Tag Archives: Sylvia Boorstein

COURAGE – as told by Sylvia Boorstein


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COURAGE

A fierce and terrifying band of samurai was riding through the countryside, bringing fear and harm wherever they went. As they approached one particular town, all the monks in the town’s monastery fled, except for the abbot. When the band of warriors entered the monastery, they found the abbot sitting at the front of the shrine room in perfect posture. The fierce leader took out his sword and said, “Don’t you know who I am? Don’t you know that I’m the sort of person who could run you through with my sword without batting an eye?” The Zen master responded, “And I, sir, am the sort of man who could be run through by a sword without batting an eye.” – as told by Sylvia Boorstein

 

there is a beauty even in the grey

there is a beauty even in the grey

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Courage – a fierce and terrifying band of samurai…


 

 

COURAGE

 

A fierce and terrifying band of samurai was riding through the countryside, bringing fear and harm wherever they went. As they approached one particular town, all the monks in the town’s monastery fled, except for the abbot. When the band of warriors entered the monastery, they found the abbot sitting at the front of the shrine room in perfect posture. The fierce leader took out his sword and said, “Don’t you know who I am? Don’t you know that I’m the sort of person who could run you through with my sword without batting an eye?” The Zen master responded, “And I, sir, am the sort of man who could be run through by a sword without batting an eye.” – as told by Sylvia Boorstein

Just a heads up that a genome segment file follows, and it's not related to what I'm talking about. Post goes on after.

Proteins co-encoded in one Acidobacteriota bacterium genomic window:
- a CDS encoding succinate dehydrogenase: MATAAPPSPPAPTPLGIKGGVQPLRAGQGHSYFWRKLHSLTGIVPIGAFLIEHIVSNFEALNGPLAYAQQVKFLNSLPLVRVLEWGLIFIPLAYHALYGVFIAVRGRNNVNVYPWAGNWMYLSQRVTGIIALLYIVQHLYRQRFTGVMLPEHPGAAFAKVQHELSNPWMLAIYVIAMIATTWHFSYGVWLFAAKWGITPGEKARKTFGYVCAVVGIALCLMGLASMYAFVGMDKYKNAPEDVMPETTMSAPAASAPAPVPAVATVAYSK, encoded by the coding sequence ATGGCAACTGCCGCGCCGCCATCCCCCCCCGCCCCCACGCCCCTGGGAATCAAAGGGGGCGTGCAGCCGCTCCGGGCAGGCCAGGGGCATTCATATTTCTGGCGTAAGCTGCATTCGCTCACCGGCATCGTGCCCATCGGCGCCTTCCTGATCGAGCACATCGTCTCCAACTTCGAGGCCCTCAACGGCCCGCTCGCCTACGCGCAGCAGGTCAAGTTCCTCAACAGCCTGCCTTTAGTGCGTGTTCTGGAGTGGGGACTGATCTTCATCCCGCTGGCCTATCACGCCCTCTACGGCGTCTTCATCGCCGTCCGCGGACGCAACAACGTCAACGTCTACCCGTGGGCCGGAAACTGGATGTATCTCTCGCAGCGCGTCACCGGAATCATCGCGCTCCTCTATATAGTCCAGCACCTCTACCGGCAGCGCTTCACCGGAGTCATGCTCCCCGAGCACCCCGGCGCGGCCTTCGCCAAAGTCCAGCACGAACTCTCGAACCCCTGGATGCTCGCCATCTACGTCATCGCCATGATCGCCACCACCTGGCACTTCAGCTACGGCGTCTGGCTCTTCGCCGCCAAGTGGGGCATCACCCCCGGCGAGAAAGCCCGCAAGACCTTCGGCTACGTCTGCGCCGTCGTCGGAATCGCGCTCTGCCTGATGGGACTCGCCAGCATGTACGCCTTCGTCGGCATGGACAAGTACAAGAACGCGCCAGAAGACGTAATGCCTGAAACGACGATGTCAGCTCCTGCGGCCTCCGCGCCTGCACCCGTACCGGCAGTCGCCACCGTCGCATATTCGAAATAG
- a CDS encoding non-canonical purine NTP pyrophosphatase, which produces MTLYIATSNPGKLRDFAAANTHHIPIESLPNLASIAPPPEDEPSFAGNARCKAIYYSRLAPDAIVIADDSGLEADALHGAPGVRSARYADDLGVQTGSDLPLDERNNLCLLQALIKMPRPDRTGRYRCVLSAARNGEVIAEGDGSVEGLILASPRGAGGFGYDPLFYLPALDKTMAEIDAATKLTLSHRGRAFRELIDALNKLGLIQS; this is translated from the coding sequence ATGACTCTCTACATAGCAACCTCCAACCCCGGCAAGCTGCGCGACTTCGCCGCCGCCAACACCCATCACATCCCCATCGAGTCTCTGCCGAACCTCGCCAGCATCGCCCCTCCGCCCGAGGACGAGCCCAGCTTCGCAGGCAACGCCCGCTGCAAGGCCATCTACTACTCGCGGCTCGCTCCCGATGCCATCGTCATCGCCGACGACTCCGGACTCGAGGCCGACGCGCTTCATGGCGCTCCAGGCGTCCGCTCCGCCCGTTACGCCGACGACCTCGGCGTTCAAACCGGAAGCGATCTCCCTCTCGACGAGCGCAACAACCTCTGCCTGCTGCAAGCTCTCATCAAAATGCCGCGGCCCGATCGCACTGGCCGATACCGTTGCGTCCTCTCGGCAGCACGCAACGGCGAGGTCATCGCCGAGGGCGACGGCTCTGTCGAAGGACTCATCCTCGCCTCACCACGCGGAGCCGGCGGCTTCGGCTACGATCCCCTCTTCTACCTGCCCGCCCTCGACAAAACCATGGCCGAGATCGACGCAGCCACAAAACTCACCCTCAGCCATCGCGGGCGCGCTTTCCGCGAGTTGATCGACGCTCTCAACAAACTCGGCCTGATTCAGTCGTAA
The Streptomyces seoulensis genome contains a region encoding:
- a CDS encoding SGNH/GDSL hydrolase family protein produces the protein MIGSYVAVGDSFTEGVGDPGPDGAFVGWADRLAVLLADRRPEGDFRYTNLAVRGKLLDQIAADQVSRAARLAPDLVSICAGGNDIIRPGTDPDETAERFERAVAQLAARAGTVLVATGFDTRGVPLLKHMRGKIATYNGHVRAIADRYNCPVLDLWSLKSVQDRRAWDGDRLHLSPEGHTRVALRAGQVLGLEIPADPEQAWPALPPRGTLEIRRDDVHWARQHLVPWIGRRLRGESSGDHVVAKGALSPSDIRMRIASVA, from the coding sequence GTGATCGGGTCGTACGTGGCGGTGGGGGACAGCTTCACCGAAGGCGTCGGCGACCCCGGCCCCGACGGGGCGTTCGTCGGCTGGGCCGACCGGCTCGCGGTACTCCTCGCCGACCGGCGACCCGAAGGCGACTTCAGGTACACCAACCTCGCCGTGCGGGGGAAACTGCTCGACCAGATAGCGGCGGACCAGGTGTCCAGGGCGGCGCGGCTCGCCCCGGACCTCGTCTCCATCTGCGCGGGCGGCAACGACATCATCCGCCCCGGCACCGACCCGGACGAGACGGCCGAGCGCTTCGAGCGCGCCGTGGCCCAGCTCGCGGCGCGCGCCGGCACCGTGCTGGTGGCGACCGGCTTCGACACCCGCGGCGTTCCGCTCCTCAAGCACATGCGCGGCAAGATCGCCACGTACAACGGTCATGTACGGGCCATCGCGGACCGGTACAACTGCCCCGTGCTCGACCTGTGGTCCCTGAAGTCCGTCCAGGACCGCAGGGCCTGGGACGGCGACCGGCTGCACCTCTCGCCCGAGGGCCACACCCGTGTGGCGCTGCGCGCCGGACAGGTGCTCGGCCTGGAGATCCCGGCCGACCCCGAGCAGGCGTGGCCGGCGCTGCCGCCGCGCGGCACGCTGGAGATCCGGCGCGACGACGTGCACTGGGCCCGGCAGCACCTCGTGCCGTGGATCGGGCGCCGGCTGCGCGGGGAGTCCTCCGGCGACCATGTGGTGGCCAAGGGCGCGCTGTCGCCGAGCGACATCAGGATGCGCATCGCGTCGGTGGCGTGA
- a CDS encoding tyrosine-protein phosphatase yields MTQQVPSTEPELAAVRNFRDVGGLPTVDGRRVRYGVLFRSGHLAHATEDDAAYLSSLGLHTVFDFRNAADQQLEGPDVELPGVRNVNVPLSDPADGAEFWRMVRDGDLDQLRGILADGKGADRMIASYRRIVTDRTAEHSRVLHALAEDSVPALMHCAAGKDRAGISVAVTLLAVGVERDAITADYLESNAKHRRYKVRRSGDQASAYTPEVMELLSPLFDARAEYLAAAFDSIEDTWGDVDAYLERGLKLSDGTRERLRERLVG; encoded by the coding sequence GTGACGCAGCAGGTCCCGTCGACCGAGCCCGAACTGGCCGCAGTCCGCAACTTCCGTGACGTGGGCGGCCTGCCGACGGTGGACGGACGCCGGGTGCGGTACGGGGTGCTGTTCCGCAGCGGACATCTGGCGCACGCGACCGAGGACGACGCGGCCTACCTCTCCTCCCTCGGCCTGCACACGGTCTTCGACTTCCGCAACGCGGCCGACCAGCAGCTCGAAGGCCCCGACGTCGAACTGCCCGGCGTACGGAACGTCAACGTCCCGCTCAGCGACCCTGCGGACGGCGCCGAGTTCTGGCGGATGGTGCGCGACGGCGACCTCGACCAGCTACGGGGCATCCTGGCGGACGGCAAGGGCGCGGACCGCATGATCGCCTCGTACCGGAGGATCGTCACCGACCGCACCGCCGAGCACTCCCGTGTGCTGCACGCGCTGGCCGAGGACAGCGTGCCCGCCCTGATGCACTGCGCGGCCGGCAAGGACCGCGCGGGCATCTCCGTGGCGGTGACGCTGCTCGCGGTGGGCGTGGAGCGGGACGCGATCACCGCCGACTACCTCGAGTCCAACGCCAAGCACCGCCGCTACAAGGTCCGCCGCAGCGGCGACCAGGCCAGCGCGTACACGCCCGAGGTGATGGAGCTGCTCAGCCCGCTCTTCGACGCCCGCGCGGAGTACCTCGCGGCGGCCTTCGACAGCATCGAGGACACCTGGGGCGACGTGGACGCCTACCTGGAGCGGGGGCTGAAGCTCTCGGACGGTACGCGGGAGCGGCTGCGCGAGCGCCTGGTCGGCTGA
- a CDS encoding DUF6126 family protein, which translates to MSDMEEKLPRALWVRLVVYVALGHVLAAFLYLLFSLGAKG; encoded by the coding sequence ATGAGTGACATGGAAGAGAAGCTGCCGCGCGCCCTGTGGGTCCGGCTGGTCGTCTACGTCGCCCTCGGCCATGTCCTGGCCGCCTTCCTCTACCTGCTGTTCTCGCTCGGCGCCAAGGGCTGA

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May all who journey realize they are on the way


 

 

 

 

 Instant Dharma

If you pay attention for just five minutes, you know some very fundamental dharma: things change, nothing stays comfortable, sensations come and go quite impersonally, according to conditions, but not because of anything that you do or think you do. Changes come and go quite by themselves. In the first five minutes of paying attention, you learn that pleasant sensations lead to the desire that these sensations will stay and that unpleasant sensations lead to the hope that they will go away. And both the attraction and the aversion amount to tension in the mind. Both are uncomfortable. So in the first minutes, you get a big lesson about suffering: wanting things to be other than what they are. Such a tremendous amount of truth to be learned just closing your eyes and paying attention to bodily sensations.
–Sylvia Boorstein

 

where does sky begin

where does sky begin

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